Angered adversary of delegate candidate places newspaper ad Brown's words after plan tabled upset board's Wolf

September 14, 1998|By Brenda J. Buote and Sheridan Lyons | Brenda J. Buote and Sheridan Lyons,SUN STAFF

A political adversary of Commissioner W. Benjamin Brown has placed a lengthy newspaper advertisement on the eve of the primary election, in an apparent attempt to call Brown's patriotism into question.

Hobart D. "Hoby" Wolf Jr., a controversial member of the county Board of Zoning Appeals, said he paid to publish a letter to Brown, who is running for the House of Delegates.

In the ad, which appears todayin The Sun, Wolf challenges Brown "to fully and publicly disclose your military record to truthfully answer if you participated in any anti-war protests in the '60s and '70s and whether or not you have ever been arrested."

Wolf, who was appointed to the board by Commissioner Richard T. Yates last year, said he paid for the ad to "get some steam off."

"I'm not advocating people vote one way or another," Wolf said. "It's not a political ad. I'm just ticked."

Edward Primoff, a development-rights activist in South Carroll, drove Wolf to the newspaper office. Primoff said he did not pay for the ad, but supported its content.

Wolf, 73, said he is upset about comments Brown made after the decision by commissioners Yates and Donald I. Dell to table the county's master plan until after the November election. Four work teams of about 35 people each spent 2,145 hours gathering information and making recommendations for the 125-page plan.

At the time, Brown opposed the postponement and called the vote "a classic case of political cowardice."

"I'm a veteran, and I guess I'm very, very sensitive to anybody that says anything about a veteran who hasn't pulled any service time," said Wolf, who served in the Army from 1943 to 1946. "You don't use that word -- coward. No matter what. [Brown] should have more respect than that for [Yates]."

Yates, 73, is a World War II veteran who was wounded in the Battle of La Haye du Puys after the Normandy invasion -- punctured nine times by shrapnel, including a piece of his own grenade.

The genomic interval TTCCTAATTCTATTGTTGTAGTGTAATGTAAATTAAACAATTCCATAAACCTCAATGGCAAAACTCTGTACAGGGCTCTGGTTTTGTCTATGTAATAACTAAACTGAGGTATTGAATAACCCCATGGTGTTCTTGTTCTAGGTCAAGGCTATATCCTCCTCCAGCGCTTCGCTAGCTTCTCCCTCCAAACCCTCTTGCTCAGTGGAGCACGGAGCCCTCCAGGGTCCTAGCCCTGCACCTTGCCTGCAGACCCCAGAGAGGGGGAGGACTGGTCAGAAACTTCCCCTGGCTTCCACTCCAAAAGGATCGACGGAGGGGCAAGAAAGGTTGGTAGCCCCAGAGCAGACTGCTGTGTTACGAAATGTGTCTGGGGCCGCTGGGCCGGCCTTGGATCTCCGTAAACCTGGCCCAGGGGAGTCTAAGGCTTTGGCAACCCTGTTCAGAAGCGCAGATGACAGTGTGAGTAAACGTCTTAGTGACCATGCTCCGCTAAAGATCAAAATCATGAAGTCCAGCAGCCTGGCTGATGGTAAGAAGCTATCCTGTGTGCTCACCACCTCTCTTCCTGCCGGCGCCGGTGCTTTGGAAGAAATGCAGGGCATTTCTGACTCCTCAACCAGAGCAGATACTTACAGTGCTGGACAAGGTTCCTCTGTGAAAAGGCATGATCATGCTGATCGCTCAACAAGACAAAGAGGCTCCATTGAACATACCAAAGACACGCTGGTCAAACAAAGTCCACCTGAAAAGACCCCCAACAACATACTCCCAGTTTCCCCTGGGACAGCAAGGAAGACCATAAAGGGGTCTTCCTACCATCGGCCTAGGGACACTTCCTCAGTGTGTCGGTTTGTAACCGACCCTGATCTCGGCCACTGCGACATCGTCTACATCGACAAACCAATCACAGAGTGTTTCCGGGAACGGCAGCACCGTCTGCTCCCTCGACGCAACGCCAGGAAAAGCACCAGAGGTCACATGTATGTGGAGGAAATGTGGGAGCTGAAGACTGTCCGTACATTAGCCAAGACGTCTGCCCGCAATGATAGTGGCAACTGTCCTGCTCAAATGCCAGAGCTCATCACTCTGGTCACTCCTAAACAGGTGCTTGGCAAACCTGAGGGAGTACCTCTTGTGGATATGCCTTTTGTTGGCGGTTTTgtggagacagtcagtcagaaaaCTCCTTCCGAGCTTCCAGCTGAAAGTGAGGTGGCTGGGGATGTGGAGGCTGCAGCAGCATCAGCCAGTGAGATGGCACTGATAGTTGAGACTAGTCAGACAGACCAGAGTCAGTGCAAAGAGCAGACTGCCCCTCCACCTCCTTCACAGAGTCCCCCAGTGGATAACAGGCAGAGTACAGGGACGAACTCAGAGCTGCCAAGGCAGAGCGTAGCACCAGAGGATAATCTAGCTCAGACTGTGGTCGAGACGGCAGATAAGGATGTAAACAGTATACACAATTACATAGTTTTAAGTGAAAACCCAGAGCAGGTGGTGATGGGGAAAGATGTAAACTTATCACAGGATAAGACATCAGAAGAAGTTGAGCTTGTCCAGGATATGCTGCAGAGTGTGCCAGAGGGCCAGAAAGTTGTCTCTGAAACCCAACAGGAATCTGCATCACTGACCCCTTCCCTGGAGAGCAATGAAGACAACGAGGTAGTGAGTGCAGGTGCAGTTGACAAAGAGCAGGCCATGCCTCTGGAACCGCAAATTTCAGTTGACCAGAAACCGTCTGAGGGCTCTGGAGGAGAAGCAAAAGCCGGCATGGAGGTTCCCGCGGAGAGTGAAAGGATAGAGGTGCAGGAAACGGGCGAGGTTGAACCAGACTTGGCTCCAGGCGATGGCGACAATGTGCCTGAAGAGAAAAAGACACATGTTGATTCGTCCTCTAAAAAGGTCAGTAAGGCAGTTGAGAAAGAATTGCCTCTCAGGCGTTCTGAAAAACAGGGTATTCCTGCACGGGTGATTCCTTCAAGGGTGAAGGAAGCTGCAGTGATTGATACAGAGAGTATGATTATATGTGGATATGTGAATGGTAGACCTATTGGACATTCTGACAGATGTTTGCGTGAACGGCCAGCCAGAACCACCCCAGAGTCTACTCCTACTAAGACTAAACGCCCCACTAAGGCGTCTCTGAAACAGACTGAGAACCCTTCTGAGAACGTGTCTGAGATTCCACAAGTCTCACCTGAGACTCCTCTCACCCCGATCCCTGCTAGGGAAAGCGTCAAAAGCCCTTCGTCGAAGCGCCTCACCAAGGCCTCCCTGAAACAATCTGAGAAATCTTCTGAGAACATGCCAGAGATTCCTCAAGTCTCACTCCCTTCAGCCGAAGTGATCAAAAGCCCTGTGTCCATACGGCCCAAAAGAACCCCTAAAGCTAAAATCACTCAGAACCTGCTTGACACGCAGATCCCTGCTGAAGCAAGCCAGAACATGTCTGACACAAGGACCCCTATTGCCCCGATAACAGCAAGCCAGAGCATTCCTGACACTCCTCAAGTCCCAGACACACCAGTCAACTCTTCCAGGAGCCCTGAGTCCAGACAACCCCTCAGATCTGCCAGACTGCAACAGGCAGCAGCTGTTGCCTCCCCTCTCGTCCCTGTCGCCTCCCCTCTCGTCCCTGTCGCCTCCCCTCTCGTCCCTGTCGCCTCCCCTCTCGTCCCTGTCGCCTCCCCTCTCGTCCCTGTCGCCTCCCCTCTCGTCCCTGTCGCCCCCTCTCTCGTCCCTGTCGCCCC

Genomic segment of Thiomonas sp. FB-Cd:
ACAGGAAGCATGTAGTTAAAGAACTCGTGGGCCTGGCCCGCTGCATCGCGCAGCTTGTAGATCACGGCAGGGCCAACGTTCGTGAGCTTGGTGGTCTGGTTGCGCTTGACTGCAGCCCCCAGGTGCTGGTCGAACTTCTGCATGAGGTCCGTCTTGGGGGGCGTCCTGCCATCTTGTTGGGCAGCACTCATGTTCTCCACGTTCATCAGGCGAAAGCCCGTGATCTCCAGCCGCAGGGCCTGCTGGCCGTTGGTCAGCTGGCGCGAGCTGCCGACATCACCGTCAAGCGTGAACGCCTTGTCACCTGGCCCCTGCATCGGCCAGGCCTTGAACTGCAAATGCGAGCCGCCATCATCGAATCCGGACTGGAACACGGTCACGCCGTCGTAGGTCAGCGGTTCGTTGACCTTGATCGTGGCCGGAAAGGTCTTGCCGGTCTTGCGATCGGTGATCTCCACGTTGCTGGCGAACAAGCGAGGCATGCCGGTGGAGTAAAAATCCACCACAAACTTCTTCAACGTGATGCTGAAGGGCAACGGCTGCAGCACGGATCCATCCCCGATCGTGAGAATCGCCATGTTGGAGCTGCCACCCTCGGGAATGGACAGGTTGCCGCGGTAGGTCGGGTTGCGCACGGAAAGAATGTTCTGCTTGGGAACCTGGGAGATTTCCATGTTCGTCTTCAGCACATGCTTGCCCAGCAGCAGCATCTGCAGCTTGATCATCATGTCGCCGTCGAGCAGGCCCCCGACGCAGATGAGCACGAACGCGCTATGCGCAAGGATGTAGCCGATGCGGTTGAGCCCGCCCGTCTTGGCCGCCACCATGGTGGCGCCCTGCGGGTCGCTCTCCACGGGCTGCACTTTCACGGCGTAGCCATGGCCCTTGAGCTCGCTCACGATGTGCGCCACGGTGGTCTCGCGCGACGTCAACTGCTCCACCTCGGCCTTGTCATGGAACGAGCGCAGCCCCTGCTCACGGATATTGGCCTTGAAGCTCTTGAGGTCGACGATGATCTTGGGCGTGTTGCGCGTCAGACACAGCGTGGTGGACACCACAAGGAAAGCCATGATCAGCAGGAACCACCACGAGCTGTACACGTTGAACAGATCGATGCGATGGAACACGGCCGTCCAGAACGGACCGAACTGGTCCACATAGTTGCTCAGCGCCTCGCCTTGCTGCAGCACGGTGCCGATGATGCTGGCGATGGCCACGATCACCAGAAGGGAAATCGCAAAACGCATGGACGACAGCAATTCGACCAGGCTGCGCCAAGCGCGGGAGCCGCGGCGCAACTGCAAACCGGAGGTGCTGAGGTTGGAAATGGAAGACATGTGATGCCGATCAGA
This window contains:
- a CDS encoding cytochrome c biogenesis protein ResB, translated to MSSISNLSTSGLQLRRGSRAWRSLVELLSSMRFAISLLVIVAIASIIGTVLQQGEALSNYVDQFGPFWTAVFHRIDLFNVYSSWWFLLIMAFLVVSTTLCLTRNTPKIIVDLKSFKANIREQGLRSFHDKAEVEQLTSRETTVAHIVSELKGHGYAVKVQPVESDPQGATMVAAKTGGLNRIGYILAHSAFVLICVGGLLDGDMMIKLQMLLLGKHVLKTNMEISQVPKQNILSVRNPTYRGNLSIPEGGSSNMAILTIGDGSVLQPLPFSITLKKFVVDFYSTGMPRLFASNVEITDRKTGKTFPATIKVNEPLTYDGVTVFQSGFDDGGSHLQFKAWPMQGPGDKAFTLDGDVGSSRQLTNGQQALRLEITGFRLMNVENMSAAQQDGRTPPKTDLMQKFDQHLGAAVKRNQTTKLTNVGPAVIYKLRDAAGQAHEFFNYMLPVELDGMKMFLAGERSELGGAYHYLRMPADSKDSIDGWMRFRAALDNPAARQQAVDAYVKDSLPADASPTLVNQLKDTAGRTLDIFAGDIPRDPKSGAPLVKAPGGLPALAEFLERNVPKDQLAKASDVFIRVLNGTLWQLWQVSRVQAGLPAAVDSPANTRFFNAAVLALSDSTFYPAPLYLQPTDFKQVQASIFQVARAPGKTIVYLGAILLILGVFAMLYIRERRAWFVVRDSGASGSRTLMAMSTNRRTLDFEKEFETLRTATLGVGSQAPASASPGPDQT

Brown initially declined to comment on the ad, but later agreed to do so.

"To me, this is the classical political dirty trick," he said. "You put it in at the last minute, when the other person can't respond."

Brown said he has clashed with Wolf and Primoff several times.

"I publicly opposed Mr. Wolf being put on the Board of Zoning Appeals; I publicly opposed the rezoning of his property to mixed-use development as part of the Freedom mini-plan -- within the past couple of months.

"Mr. Primoff is head of the Carroll County Landowners Association, and he has publicly blasted me over my growth-control efforts from day one."

The ad has drawn criticism from local politicians and several veterans.

"[Brown's] been there for us. This is just ludicrous," said Kenneth W. Ruby of Millers, who identified himself as a double-amputee from the Vietnam War, a past commander of the Disabled American Veterans Old Glory Post No. 22, and former legislative director for the Joint Veterans Committee of Maryland.

"I have known Ben Brown for a long time and he has never made any bones about not serving in the military," Ruby said. "His father served and Ben Brown has supported the veterans in every way." Brown's late father, Julian B. Brown, was a disabled veteran who survived the Bataan Death March in World War II.

Merrill Sumey, a Korean War veteran who is assistant finance officer of American Legion Post No. 223 in Sykesville and chaplain of the Veterans of Foreign Wars Post No. 9995, said he was outraged when he heard of the ad.

"Even though Ben Brown has never been in the service, he is a more dedicated individual to veterans than I would say 99 percent of our members of the VFW or the Legion."

New Windsor Mayor Jack A. Gullo Jr., who has resigned as counsel to the Republican Central Committee, said: "Mudslinging is a disgrace to the party in general and to the election process overall. Mudslingers have no issue to talk about or are not competent to deal with issues.

"This is why the general public is so apathetic about the political process," he added. "No one talks about what he can do or will do: They only sling mud."

Dell and Yates are seeking re-election. Brown is running for the House of Delegates seat now held by Ellen Willis Miller, a Westminster Democrat.

Brown said he regretted his use of the word "cowardice" as soon as he saw it in print.

"I went to Yates afterward," he said, to explain that he did not mean personal courage. "I meant political cold feet."

He said he does not believe Yates or Dell had any part in the ad.

"To me, this is one of those things that if you comment on it, you get sucked into it," he said of the questions about whether he had protested or had a criminal record.

But the answer is no, he said.

"I just trust that people will see it for what it is," Brown said of the ad. "There's a lot at stake in the coming election. You could get commissioners elected who would undo everything we've done with growth control and would go back to unrestricted use."

Pub Date: 9/14/98

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